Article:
Technically, without a Board, the association cannot function. It cannot collect dues. It cannot pay contractors. It cannot govern the association. The next step is for a creditor to commence a lawsuit. At that time, the courts could appoint a receiver, at the association’s expense, to handle the business that would likely be handled by the Board. That could be truly disastrous for the association’s members. Common fees and special assessments would likely be on hand and would continue until such time as the community provided enough volunteers to create a Board. Delinquency rates would likely skyrocket leading to increased foreclosures and market devaluation of all units. Truly, it would be a terrible situation for any condo to sustain.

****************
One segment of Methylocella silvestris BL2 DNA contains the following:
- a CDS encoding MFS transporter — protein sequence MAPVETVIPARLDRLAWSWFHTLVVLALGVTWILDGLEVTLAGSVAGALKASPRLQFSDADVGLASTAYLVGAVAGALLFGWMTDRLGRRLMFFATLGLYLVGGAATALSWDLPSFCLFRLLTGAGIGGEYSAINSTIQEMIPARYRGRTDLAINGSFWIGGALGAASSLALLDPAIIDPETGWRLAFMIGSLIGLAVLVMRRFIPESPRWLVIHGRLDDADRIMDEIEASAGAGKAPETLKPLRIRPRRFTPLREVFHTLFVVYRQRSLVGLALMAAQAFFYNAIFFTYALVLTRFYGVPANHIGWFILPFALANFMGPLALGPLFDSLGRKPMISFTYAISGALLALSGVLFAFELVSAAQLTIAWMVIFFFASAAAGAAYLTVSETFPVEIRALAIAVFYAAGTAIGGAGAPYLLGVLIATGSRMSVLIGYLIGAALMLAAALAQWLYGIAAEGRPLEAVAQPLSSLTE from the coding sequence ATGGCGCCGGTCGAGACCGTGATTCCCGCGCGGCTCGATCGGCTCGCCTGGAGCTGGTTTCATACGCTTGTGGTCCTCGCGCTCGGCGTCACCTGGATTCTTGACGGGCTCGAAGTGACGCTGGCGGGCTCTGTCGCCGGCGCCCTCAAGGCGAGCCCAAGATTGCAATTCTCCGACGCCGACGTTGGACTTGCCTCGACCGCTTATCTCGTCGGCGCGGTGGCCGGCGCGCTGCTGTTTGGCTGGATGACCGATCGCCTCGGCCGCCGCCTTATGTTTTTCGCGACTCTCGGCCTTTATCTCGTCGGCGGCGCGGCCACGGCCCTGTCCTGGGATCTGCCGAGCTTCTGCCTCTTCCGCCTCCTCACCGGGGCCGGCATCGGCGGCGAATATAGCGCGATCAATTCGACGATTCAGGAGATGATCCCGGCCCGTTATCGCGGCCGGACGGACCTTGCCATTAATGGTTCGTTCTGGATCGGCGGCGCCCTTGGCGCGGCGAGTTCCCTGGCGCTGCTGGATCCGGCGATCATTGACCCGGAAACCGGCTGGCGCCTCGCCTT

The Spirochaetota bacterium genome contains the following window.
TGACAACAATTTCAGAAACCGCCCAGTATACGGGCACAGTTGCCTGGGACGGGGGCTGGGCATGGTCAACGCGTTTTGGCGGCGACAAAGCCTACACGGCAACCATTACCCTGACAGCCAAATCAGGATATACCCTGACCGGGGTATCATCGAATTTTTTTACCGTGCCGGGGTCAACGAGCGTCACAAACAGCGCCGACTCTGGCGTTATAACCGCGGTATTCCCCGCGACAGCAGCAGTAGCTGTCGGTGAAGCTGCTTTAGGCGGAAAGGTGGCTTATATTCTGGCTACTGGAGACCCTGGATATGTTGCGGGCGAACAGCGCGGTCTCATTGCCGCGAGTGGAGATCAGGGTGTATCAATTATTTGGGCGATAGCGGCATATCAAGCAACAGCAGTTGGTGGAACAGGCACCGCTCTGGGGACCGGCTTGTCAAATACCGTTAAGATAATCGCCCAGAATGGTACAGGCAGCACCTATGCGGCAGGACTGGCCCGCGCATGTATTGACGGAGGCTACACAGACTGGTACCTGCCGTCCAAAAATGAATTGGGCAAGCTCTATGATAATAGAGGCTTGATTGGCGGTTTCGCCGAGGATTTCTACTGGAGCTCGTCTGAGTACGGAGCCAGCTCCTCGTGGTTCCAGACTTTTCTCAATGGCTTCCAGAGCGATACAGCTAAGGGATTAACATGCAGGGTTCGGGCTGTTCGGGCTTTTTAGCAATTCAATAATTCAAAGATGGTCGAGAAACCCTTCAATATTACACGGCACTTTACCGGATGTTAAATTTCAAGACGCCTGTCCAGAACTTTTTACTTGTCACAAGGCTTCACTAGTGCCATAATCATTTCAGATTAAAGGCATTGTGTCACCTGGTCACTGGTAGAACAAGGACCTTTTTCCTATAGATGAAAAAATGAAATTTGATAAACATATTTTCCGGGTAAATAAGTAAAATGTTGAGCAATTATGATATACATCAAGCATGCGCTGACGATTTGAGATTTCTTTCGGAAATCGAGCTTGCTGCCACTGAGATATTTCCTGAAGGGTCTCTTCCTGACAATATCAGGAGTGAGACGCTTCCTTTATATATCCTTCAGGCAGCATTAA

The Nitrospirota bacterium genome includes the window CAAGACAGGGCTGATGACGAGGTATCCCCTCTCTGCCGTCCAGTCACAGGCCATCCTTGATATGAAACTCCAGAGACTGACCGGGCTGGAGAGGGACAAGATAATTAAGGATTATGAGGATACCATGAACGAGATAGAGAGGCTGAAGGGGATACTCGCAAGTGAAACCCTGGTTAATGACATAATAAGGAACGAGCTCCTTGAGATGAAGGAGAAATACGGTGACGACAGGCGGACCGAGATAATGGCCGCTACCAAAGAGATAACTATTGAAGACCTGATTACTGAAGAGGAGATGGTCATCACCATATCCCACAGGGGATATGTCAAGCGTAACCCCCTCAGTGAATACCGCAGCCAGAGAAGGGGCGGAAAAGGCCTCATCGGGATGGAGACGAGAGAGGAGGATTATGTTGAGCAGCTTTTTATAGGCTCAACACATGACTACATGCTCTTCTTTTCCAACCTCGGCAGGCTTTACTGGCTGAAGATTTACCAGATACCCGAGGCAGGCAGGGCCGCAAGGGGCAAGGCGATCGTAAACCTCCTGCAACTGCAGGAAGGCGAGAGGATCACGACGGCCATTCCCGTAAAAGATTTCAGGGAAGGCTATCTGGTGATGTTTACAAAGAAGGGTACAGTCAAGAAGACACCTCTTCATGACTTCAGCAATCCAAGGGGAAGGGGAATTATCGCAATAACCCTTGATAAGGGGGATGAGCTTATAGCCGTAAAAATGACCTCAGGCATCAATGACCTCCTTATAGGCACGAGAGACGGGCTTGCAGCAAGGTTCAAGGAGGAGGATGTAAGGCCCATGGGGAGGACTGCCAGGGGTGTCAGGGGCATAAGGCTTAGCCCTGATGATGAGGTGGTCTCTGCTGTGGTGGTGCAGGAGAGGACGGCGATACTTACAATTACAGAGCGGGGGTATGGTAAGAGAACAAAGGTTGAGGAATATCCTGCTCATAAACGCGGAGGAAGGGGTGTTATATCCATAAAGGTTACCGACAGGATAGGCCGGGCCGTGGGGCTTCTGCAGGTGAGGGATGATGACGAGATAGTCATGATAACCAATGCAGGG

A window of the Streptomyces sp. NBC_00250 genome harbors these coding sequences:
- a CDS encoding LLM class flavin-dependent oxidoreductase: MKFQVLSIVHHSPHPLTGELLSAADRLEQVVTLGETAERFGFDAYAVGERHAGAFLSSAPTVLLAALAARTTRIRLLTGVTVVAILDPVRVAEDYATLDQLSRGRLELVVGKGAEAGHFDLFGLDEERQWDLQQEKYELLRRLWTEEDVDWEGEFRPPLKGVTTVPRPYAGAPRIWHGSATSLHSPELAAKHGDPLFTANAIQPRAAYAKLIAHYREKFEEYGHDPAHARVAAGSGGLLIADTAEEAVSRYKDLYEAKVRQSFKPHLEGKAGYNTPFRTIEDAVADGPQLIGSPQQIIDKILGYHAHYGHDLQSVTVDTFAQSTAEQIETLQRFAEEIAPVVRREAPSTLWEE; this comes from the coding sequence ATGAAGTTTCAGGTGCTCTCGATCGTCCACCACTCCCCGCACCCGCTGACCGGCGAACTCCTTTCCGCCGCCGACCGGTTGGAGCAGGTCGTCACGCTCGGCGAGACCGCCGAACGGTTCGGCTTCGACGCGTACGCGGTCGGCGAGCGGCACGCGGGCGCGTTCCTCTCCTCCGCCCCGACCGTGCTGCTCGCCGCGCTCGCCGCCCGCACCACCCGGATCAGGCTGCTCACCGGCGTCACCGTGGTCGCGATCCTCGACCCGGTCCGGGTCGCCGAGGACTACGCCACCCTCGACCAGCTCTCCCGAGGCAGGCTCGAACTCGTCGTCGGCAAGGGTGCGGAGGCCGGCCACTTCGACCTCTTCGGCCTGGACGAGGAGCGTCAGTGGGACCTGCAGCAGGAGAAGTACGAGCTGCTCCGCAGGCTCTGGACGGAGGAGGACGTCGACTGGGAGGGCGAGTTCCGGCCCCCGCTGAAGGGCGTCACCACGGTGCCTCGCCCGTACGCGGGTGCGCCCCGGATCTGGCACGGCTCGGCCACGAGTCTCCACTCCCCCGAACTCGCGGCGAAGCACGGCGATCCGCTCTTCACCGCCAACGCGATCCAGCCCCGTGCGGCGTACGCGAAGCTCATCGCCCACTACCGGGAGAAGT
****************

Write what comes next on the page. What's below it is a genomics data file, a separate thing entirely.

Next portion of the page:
I don’t know if you are asking this question theoretically or if your community is facing a lack of leadership volunteers. If it is the latter, you need to spread the word that a lack of volunteerism will cost the community dearly, up to and including its very existence. If civic leadership for its own sake doesn’t motivate people to volunteer, perhaps the thought of losing their home to financial hardship will. I’ve enclosed a motivational item you should print in your community newsletter. Good luck!
Why volunteer to be on the Board?
- To protect your property values and maintain the quality of life you expect in your community.
- To correct a problem within your community. Perhaps parking is an issue, or maintenance has been neglected.
- To give back to your community and neighbors.
- To be sociable, meet your neighbors, and make friends.
- To advance your career and build your personal resume by including your leadership capacity and community volunteer service.